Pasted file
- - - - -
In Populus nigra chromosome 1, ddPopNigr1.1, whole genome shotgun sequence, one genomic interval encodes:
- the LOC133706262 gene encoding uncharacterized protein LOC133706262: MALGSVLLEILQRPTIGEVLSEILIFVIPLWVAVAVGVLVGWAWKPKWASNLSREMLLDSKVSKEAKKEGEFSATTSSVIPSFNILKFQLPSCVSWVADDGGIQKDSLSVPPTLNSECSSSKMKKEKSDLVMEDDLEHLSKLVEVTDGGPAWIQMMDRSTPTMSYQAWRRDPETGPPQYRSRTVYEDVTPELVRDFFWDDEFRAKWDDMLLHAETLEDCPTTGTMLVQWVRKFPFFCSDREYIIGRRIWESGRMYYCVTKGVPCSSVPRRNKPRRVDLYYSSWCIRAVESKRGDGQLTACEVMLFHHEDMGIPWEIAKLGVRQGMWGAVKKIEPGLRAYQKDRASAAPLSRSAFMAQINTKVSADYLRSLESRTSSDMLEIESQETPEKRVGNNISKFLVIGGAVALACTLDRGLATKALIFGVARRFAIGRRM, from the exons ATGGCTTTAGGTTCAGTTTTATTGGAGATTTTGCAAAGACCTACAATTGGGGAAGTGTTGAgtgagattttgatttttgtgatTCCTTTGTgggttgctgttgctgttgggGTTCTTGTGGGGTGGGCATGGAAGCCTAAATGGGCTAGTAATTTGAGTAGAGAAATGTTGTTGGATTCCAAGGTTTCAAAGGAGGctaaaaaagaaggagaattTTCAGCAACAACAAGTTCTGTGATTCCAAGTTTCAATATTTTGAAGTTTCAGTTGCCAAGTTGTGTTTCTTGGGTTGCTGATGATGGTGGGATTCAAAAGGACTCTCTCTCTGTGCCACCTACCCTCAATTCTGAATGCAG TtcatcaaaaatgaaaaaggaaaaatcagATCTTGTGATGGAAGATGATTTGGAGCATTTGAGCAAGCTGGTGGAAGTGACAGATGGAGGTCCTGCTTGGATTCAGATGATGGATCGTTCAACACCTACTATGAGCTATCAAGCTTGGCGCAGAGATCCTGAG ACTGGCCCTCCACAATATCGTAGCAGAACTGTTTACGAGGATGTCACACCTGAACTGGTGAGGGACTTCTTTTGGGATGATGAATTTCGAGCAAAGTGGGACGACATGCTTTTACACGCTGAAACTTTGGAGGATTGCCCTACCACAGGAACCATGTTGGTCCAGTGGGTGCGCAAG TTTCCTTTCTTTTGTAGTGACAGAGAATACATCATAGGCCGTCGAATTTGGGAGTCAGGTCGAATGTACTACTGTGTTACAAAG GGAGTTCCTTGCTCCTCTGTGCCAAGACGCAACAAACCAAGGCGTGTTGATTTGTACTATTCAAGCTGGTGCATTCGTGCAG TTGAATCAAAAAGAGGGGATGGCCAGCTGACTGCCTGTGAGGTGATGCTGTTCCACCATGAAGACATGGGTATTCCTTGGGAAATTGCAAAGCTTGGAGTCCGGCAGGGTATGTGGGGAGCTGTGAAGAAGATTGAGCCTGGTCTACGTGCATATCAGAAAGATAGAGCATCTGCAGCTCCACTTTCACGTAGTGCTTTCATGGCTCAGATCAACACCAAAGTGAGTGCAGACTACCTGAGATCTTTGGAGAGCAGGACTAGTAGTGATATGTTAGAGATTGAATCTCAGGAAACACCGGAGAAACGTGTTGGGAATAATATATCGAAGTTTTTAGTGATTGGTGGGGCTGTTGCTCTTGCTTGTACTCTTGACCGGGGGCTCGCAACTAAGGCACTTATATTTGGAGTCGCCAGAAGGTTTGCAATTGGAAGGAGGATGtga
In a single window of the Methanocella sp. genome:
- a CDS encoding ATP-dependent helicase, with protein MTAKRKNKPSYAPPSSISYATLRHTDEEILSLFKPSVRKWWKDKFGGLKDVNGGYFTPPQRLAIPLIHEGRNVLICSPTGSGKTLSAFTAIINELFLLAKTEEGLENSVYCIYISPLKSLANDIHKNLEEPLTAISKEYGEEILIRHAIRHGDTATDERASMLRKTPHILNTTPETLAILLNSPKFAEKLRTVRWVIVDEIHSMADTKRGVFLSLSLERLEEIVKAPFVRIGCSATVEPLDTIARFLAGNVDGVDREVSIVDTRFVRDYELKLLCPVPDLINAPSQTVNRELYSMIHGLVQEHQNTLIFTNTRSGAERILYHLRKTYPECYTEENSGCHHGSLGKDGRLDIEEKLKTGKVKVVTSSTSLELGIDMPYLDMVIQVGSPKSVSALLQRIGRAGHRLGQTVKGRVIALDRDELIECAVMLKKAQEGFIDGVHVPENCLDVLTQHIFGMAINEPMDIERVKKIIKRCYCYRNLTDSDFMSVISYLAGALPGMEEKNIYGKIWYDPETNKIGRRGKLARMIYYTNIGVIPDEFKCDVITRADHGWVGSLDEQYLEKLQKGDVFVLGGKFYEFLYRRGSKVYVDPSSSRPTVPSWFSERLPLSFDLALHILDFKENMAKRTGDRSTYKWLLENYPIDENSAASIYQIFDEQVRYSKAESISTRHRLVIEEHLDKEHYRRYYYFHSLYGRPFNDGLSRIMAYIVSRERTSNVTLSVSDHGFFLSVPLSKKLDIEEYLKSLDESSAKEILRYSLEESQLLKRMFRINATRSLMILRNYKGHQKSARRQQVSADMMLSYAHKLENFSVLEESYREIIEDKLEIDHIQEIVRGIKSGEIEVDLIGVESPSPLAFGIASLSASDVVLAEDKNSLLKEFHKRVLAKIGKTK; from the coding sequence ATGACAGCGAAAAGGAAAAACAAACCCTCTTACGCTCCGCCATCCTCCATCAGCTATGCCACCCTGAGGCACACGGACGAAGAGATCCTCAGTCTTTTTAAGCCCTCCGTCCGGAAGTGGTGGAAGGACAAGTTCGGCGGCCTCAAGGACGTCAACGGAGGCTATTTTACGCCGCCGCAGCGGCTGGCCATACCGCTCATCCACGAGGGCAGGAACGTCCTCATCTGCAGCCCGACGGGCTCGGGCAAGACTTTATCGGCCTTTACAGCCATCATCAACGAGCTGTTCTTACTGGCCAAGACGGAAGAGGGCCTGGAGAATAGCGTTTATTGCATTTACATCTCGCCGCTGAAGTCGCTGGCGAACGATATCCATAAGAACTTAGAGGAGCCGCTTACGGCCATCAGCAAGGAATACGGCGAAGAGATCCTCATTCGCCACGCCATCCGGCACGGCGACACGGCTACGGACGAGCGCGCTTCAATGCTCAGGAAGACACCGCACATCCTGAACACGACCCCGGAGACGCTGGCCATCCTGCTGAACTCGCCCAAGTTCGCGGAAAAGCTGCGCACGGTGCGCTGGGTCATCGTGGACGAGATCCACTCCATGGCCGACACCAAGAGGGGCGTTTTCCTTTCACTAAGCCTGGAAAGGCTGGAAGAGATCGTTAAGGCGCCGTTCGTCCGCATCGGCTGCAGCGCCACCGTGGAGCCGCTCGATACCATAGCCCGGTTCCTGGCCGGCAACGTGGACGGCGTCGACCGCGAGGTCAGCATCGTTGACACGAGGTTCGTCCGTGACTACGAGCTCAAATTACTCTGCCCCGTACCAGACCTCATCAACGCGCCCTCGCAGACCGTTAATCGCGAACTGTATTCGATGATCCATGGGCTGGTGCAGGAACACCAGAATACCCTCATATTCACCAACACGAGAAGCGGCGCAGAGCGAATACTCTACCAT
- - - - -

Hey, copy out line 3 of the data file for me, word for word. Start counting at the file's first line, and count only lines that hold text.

In a single window of the Methanocella sp. genome: